(C) List the human remains and associated funerary objects that are not clearly identifiable by cultural affiliation but that, given the totality of circumstances surrounding their acquisition and characteristics, are determined by a reasonable belief to be human remains and associated funerary objects with a state cultural affiliation with one or more California Indian tribes. Consult with California Indian tribes believed by the agency or museum to be affiliated with the items, during the compilation of the inventory as part of the determination of affiliation. If the agency or museum cannot determine which California Indian tribes are believed to be affiliated with the items, then tribes that may be affiliated with the items shall be consulted during the compilation of the inventory. In consulting with tribes that may be affiliated with those items, the agency or museum shall consider tribal traditional knowledge as having comparable or greater weight than other nontribal sources of information.
(2) In determining whether an item is an “associated funerary object,” the agency or museum shall consider tribal traditional knowledge as having comparable or greater weight than other nontribal sources of information.
(b) Any agency or museum that has possession or control over collections of California Indian unassociated funerary objects, sacred objects, or objects of cultural patrimony shall provide a written summary of the objects based upon available information held by the agency or museum. The summary shall describe the scope of the collection, kinds of objects included, reference to geographical location, means and period of acquisition, and state cultural affiliation, where readily ascertainable. The summary shall be in lieu of an object-by-object inventory. Each agency or museum, following preparation of a summary pursuant to this subdivision, shall consult with California Indian tribes and tribally authorized government officials and traditional religious leaders.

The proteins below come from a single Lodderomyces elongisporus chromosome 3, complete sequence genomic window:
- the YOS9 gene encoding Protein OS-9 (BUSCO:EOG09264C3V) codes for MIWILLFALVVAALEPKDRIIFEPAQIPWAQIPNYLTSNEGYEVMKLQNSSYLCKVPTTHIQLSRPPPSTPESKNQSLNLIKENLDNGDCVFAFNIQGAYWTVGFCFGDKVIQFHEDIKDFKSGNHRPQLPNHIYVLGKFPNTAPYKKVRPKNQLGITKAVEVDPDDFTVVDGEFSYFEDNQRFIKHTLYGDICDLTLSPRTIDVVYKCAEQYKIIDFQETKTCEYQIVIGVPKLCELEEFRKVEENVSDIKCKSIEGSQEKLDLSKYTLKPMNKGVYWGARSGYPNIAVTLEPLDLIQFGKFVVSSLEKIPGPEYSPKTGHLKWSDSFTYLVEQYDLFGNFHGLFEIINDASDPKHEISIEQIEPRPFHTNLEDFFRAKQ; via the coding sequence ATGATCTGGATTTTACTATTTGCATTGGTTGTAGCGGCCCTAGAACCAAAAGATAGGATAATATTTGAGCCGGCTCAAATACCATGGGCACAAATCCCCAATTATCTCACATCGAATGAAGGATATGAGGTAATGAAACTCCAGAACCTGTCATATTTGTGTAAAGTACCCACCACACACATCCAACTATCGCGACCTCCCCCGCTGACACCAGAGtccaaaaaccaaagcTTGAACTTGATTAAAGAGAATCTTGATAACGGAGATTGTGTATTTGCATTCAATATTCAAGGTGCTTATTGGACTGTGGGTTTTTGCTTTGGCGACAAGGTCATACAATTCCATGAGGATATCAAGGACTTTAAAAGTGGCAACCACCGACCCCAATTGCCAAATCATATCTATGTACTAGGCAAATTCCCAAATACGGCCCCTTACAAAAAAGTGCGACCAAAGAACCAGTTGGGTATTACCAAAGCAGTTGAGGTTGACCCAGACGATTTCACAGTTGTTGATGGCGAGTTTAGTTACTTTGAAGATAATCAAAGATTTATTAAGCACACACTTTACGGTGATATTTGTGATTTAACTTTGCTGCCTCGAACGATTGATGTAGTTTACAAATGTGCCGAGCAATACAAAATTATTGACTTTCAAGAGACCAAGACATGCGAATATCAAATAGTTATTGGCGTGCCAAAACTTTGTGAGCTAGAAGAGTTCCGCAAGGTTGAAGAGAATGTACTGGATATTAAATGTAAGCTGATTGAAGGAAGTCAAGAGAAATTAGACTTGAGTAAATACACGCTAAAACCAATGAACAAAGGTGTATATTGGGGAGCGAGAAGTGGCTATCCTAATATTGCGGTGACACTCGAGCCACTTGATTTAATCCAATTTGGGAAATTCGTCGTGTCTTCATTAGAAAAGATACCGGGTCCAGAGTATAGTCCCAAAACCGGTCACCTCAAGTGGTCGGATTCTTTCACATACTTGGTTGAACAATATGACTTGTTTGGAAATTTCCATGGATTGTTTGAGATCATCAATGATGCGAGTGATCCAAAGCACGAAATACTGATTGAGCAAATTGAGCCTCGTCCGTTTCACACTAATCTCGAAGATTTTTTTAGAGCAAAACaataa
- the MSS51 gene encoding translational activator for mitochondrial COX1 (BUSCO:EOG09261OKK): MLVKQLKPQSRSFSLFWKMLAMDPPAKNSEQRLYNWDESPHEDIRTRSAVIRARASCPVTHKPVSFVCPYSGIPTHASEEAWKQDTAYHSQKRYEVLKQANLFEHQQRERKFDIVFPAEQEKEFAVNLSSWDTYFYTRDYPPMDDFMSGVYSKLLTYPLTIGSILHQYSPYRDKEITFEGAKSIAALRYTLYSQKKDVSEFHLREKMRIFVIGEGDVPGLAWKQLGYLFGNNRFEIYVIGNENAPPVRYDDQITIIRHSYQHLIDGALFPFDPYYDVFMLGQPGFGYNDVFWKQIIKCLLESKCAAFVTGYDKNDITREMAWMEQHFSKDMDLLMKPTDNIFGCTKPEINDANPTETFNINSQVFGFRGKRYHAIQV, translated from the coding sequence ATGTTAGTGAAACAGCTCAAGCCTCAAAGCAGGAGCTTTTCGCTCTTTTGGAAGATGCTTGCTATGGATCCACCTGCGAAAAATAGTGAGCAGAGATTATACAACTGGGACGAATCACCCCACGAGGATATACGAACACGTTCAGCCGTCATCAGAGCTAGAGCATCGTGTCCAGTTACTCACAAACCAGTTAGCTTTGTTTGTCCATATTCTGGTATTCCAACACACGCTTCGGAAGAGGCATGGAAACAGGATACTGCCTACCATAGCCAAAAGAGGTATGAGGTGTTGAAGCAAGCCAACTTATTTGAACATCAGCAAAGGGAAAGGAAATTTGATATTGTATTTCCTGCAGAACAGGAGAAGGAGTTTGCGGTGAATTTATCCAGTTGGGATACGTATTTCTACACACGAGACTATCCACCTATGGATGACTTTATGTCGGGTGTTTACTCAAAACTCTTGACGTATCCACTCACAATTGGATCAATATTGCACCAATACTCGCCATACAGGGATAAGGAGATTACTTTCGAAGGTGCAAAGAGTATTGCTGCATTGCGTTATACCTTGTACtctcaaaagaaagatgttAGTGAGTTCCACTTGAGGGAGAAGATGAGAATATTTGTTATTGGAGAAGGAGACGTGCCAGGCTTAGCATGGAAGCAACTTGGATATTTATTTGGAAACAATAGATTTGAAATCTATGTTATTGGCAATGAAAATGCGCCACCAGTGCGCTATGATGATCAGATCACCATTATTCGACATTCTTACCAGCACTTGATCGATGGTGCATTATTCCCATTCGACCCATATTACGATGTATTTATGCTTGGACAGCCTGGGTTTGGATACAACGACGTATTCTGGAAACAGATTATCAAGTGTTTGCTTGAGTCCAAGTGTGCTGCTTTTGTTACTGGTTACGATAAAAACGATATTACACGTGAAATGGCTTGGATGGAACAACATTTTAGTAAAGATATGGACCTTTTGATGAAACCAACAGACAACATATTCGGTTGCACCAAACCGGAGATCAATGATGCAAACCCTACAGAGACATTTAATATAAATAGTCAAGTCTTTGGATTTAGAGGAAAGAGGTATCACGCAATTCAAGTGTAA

(c) Each agency or museum shall complete the inventories and summaries required by subdivisions (a) and (b) by January 1, 2003, or within one year of the date on which the commission issues the list of California Indian tribes provided for under paragraph (2) of subdivision (j) of Section 8012, whichever is later. To the extent that this section requires the inventory and summary to include items not required to be included in the inventory and summary under the federal Native American Graves Protection and Repatriation Act (25 U.S.C. Sec. 3001 et seq.), the agency or museum shall supplement its inventory and summary under this section to include those additional items.
(d) Upon request of a California Indian tribe, a museum or agency shall supply additional available documentation to supplement the information required by subdivisions (a) and (b). For purposes of this paragraph, “documentation” means a summary of existing museum or agency records, including inventories or catalogs, relevant studies, or other pertinent data for the limited purpose of determining the geographical origin, cultural affiliation, and basic facts surrounding the acquisition and accession of California Native American human remains and cultural items subject to this section. This section shall not be construed to authorize the completion or initiation of any scientific study of human remains or cultural items.
(e) Within 90 days of completing the inventory and summary specified in subdivisions (a) and (b), the agency or museum shall provide a copy of the inventory and summary to the commission. The commission shall, in turn, publish notices of completion of summaries and inventories on its internet website for 30 days, and make the inventory and summary available to any requesting tribe or state affiliated tribe.